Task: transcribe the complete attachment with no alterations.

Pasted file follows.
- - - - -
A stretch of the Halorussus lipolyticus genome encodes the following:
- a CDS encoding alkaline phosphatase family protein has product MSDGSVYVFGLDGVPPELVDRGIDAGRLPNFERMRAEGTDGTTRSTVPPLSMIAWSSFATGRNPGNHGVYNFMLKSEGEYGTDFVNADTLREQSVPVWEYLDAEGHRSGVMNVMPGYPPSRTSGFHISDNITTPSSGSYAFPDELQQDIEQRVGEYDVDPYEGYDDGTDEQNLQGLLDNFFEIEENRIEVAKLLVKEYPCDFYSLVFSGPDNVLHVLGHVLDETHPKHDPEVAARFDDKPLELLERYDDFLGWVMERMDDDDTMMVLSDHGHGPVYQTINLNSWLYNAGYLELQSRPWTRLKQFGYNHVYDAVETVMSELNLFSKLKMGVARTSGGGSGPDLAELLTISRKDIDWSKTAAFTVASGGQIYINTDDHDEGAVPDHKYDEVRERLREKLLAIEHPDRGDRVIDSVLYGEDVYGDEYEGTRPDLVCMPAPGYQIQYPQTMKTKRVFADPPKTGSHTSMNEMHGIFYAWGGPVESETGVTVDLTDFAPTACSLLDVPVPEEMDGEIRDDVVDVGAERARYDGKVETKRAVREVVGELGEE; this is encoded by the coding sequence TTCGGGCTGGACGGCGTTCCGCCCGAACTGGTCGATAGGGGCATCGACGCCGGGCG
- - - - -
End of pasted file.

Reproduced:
A stretch of the Halorussus lipolyticus genome encodes the following:
- a CDS encoding alkaline phosphatase family protein has product MSDGSVYVFGLDGVPPELVDRGIDAGRLPNFERMRAEGTDGTTRSTVPPLSMIAWSSFATGRNPGNHGVYNFMLKSEGEYGTDFVNADTLREQSVPVWEYLDAEGHRSGVMNVMPGYPPSRTSGFHISDNITTPSSGSYAFPDELQQDIEQRVGEYDVDPYEGYDDGTDEQNLQGLLDNFFEIEENRIEVAKLLVKEYPCDFYSLVFSGPDNVLHVLGHVLDETHPKHDPEVAARFDDKPLELLERYDDFLGWVMERMDDDDTMMVLSDHGHGPVYQTINLNSWLYNAGYLELQSRPWTRLKQFGYNHVYDAVETVMSELNLFSKLKMGVARTSGGGSGPDLAELLTISRKDIDWSKTAAFTVASGGQIYINTDDHDEGAVPDHKYDEVRERLREKLLAIEHPDRGDRVIDSVLYGEDVYGDEYEGTRPDLVCMPAPGYQIQYPQTMKTKRVFADPPKTGSHTSMNEMHGIFYAWGGPVESETGVTVDLTDFAPTACSLLDVPVPEEMDGEIRDDVVDVGAERARYDGKVETKRAVREVVGELGEE; this is encoded by the coding sequence TTCGGGCTGGACGGCGTTCCGCCCGAACTGGTCGATAGGGGCATCGACGCCGGGCG